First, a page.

Monetary policy: RBI shifts gaze to inflation from growth after 2 years | Business Standard News

Clipped from: https://www.business-standard.com/article/finance/monetary-policy-rbi-shifts-gaze-to-inflation-from-growth-after-2-years-122040801336_1.html

Sets stage for rate hikes after June policy amid high oil prices, yields

shakikanta das

RBI Governor Shaktikanta Das. Illustration: Ajay Mohanty

The increase in pump prices of petrol and diesel by a steep Rs 10 in the fortnight following surging crude oil prices over $100 a barrel has been the factor in the Reserve Bank of India (RBI) turning its attention to inflation over growth, which was its focus since the pandemic came in March 2020.

The central bank on Friday indicated it was preparing to withdraw the accommodative stance, sending bond yields to a three-year high. The six-member Monetary Policy Committee (MPC) unanimously voted to keep the policy rate, or the repo rate, unchanged at 4 per cent. The accommodative stance too was unchanged, but with a caveat. The central bank said it would focus on withdrawing from it.

“The MPC decided unanimously to remain accommodative while focusing on withdrawal of accommodation to ensure that inflation remains within the target going forward, while supporting growth,” RBI Governor Shaktikanta Das said in a departure from his earlier comments over two years that the accommodative stance would be maintained “as long as necessary to revive and sustain growth on a durable basis and continue to mitigate the impact of Covid-19 on the economy”.

This change in language probably ensured all the members voted in favour of this resolution. One of the external members, Jayanth Varma, had voted against the stance in the last four policies.

“In the sequence of priorities, we have now put inflation before growth. For the last three years, starting February 2019, we had put growth ahead of inflation in the sequence. This time we have revised that because we thought the time is appropriate,” Das said during the post-policy interaction with the media, which was in physical mode, again a first since the pandemic broke out two years ago.

The central bank changed its growth projection downward and raised its inflation projection — mainly due to the impact that the economy is facing after Russia attacked Ukraine. The GDP growth forecast was revised to 7.2 per cent for FY23 from 7.8 per cent projected during the February meeting.

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The inflation projection has been revised sharply from 4.5 per cent to 5.7 per cent for FY23. Both the projections were made after assuming crude oil prices at $100 a barrel.

“The inflation projections, which would attract a lot of attention, have been revised upwards due to war-induced factors … The stance continues to be accommodative while focusing on withdrawal of accommodation,” Das said.

The central bank decided to return to its original mandate after inflation stayed above its upper tolerance limit in January and February, and is expected to be more than 6 per cent in March, and also in the first quarter of current financial year, according to the central bank’s projection, which is 6.3 per cent. For the June-September period, the CPI inflation rate is projected at 5.8 per cent.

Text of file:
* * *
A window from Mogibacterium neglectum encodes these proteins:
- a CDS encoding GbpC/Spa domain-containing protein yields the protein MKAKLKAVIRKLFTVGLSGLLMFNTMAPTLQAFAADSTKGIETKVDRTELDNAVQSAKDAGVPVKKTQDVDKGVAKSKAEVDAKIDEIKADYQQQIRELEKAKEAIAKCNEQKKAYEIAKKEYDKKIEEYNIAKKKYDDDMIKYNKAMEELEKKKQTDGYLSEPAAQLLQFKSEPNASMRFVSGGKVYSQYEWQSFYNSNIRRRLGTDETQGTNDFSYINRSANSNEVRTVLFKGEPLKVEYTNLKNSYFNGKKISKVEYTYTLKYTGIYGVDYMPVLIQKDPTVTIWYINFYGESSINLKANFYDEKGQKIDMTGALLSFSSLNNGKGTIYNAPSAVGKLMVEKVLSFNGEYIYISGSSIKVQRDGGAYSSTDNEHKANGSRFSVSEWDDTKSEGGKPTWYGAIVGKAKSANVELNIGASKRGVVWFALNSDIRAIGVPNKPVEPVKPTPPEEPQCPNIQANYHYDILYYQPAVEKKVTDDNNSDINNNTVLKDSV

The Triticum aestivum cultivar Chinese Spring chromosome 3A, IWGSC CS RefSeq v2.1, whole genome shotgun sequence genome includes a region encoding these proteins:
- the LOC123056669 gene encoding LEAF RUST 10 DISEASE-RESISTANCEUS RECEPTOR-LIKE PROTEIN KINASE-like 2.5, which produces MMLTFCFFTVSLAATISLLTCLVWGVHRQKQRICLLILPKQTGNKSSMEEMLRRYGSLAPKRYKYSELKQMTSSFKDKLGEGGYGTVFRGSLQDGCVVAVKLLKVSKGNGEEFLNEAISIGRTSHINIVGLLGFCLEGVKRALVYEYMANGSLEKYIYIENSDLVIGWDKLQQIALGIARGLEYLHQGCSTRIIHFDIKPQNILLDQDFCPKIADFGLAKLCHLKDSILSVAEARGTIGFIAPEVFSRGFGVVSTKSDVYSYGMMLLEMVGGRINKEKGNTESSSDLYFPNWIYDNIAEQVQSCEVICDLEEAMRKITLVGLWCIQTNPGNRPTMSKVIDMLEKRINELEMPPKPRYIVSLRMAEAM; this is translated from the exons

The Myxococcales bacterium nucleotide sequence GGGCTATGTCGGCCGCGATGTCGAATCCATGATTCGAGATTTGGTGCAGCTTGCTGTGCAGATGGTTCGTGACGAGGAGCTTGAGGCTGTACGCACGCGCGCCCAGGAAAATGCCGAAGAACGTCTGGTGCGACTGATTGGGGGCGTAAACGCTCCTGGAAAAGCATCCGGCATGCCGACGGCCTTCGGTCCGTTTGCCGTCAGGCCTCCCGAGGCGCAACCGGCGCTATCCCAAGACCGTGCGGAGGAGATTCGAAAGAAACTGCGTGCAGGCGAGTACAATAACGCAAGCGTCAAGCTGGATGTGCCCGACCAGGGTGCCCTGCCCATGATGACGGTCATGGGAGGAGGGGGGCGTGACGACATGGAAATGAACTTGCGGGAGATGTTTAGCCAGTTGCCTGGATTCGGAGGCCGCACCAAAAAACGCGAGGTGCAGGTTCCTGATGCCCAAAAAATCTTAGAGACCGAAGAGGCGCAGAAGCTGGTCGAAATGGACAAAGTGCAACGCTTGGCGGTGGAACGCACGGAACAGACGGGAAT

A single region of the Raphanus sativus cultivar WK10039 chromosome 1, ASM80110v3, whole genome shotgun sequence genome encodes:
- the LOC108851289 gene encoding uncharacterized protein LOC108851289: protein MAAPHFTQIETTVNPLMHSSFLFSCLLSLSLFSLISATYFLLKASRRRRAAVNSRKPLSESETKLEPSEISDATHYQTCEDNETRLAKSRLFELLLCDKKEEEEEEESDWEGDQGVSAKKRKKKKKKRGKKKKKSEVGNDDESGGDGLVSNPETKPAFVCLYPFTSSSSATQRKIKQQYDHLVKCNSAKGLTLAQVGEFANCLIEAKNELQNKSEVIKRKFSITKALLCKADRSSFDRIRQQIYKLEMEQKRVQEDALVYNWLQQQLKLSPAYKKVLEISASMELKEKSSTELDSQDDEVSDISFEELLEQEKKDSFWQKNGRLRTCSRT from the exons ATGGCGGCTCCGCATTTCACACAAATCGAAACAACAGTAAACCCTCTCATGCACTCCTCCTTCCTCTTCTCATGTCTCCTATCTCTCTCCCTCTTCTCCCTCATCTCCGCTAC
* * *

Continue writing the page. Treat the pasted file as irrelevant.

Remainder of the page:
“… while the RBI is still maintaining its accommodative stance, it is interesting that within the last couple of months, the RBI has gone from being ultra-accommodative to talking about withdrawal of accommodation,” said Aurodeep Nandi, India Economist at Nomura.

The RBI is answerable to the policymakers if it misses its target of achieving the 4 per cent CPI inflation rate, give or take 2 percentage points, for three consecutive quarters.

Though the key policy rates were not touched, the central bank was mindful that the time had come for short-term rates to inch up. As a result, the RBI deployed a tool that was not so far used — the standing deposit facility (SDF), which will act as the lower end of the policy corridor, offering 3.75 per cent to banks.

The corridor is the difference between the rate at which banks park their excess liquidity with the RBI and the rate at which they borrow from the RBI. The upper end of the corridor will now be the marginal standing facility. The RBI will now absorb liquidity under the SDF instead of the reverse repo rate, which pushes up the short-term rates by 40 bps at one go. The RBI has also clarified that deposits under the SDF will be an eligible asset for maintaining the statutory liquidity ratio (SLR).

“The RBI changed its stance away from accommodative without actually calling it so, and made an effective rate hike of 40 bps without actually hiking any rates, and has introduced a tool (SDF) to sterilise unlimited surplus liquidity but choosing it to do over a multi-year horizon,” said Pankaj Pathak, fund manager (fixed income), Quantum AMC.

The yield on the 10-year bond jumped 21 bps to 7.12 per cent in response to the withdrawal of the accommodation focus. The five-year overnight indexed swap (OIS) jumped over 30 bps to its highest since May 2019, signalling a sharp recalibration of interest rate hike expectations.

“Based on Friday’s moves, we believe that if growth risks do not rise and the inflation outlook does not improve, the RBI will change its policy stance to neutral in the June MPC meeting, setting the stage for a short rate hiking cycle in H2 2022,” said Rahul Bajoria, managing director and chief India economist, Barclays.

While the money market rates will tighten, lending rates of banks are unlikely to change in the near term.

“Since the repo rate is unchanged, bank loans linked to the repo rate will not be affected, and the governor has assured of sufficient liquidity,” said A K Goel, managing director and chief executive officer, Punjab National Bank, who is also chairman of the Indian Banks’ Association.

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